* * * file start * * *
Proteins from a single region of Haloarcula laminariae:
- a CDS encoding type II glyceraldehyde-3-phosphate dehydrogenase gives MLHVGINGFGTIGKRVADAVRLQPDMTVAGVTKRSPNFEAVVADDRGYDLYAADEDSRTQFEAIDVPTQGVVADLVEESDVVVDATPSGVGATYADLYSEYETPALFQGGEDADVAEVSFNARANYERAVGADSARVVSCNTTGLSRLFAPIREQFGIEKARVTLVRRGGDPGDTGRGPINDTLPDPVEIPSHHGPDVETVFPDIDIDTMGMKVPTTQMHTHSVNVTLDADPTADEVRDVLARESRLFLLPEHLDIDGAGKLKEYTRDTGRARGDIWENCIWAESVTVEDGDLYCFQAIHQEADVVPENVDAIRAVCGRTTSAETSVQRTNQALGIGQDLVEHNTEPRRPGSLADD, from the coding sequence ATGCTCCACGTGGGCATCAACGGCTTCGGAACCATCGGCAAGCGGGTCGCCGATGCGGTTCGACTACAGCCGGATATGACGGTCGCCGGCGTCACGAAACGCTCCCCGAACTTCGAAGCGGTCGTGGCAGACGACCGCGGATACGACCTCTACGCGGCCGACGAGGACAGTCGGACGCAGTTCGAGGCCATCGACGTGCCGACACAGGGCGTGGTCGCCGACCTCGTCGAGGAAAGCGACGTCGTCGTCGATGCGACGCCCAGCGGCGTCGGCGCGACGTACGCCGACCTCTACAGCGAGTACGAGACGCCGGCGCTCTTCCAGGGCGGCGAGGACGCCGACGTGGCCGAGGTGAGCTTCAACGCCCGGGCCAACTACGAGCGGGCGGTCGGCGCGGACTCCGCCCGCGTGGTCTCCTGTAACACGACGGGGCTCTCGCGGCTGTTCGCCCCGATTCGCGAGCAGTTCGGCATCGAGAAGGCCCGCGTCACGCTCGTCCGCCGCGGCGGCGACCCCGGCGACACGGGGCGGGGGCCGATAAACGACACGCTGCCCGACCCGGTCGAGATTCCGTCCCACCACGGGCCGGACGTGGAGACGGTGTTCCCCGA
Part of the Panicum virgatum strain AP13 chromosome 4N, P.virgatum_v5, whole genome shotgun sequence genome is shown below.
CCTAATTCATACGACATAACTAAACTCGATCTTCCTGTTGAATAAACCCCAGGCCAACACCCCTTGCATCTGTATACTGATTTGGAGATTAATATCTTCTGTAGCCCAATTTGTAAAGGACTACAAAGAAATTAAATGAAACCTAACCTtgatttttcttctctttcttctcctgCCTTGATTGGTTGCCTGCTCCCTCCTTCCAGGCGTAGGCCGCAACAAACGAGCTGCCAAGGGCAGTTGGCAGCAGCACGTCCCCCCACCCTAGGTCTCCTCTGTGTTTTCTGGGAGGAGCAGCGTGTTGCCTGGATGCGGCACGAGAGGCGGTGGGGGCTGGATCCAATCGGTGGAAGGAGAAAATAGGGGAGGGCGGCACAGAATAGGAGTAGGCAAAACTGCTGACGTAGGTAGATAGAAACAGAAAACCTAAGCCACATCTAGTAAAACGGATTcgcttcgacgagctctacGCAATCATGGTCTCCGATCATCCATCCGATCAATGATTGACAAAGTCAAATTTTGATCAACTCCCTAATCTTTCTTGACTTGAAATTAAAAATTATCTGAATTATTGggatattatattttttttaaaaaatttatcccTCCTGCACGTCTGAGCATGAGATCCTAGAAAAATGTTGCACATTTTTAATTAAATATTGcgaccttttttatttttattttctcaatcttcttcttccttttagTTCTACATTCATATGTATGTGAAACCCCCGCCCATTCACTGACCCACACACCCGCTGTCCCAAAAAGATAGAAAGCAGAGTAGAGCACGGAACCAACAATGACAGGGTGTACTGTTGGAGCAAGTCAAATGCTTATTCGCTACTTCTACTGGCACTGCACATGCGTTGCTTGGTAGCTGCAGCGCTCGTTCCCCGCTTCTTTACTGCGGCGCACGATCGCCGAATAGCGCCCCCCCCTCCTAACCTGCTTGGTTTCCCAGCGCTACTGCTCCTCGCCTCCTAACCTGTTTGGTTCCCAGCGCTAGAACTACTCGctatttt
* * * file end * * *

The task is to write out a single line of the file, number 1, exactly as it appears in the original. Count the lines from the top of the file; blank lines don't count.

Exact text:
Proteins from a single region of Haloarcula laminariae: